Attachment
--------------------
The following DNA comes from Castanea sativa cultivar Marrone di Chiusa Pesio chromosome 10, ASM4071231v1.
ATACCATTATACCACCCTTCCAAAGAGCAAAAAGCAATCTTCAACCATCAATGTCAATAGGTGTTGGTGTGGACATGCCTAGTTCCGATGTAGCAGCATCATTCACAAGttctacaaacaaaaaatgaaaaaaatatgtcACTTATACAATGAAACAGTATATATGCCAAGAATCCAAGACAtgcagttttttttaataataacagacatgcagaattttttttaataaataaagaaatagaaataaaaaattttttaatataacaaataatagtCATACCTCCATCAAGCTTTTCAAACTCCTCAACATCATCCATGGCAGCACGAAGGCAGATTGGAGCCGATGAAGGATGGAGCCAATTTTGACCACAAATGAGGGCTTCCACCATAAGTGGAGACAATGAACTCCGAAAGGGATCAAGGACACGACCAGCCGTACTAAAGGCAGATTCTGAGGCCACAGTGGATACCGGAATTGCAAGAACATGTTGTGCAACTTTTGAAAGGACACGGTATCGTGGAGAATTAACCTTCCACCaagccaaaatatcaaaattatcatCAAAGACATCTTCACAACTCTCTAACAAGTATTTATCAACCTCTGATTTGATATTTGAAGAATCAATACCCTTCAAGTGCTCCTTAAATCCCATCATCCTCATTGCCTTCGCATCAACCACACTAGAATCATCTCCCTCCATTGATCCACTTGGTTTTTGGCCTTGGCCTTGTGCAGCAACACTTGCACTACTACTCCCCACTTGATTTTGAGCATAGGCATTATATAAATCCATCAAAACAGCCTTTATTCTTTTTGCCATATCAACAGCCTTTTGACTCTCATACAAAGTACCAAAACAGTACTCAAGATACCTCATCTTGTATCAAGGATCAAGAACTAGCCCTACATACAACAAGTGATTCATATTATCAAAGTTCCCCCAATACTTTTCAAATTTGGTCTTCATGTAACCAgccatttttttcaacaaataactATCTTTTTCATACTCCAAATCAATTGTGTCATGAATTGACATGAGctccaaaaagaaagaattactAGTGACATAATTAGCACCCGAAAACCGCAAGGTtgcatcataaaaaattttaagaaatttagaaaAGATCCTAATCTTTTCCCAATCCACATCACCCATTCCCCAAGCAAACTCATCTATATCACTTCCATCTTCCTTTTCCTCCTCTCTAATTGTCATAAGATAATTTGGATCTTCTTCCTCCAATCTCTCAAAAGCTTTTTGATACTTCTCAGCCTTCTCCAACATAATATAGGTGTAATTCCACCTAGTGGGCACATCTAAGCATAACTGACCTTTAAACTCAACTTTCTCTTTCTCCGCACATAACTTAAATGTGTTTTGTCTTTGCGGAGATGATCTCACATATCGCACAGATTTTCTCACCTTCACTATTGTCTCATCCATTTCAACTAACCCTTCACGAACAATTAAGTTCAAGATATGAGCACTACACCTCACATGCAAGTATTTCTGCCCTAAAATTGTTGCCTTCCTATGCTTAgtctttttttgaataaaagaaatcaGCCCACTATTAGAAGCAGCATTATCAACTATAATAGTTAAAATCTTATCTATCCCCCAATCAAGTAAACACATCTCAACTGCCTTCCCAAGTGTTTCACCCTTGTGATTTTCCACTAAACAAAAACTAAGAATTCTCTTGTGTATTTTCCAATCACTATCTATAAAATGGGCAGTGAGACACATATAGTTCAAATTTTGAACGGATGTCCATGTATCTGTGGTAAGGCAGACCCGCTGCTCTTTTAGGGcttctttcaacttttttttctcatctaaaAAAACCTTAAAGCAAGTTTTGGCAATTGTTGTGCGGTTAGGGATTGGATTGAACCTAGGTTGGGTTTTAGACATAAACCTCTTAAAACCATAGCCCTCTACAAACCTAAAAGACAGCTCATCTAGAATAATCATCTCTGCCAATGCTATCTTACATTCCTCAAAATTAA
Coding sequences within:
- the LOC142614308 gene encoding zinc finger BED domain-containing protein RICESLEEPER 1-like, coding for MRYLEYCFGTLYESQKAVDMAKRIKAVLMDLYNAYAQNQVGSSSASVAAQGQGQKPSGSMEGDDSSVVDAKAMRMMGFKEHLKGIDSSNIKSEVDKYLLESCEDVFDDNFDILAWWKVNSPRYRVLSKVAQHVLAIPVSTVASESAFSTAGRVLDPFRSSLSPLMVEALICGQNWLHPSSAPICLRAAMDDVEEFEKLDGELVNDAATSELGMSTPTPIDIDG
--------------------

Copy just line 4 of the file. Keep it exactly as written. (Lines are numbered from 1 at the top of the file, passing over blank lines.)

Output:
- the LOC142614308 gene encoding zinc finger BED domain-containing protein RICESLEEPER 1-like, coding for MRYLEYCFGTLYESQKAVDMAKRIKAVLMDLYNAYAQNQVGSSSASVAAQGQGQKPSGSMEGDDSSVVDAKAMRMMGFKEHLKGIDSSNIKSEVDKYLLESCEDVFDDNFDILAWWKVNSPRYRVLSKVAQHVLAIPVSTVASESAFSTAGRVLDPFRSSLSPLMVEALICGQNWLHPSSAPICLRAAMDDVEEFEKLDGELVNDAATSELGMSTPTPIDIDG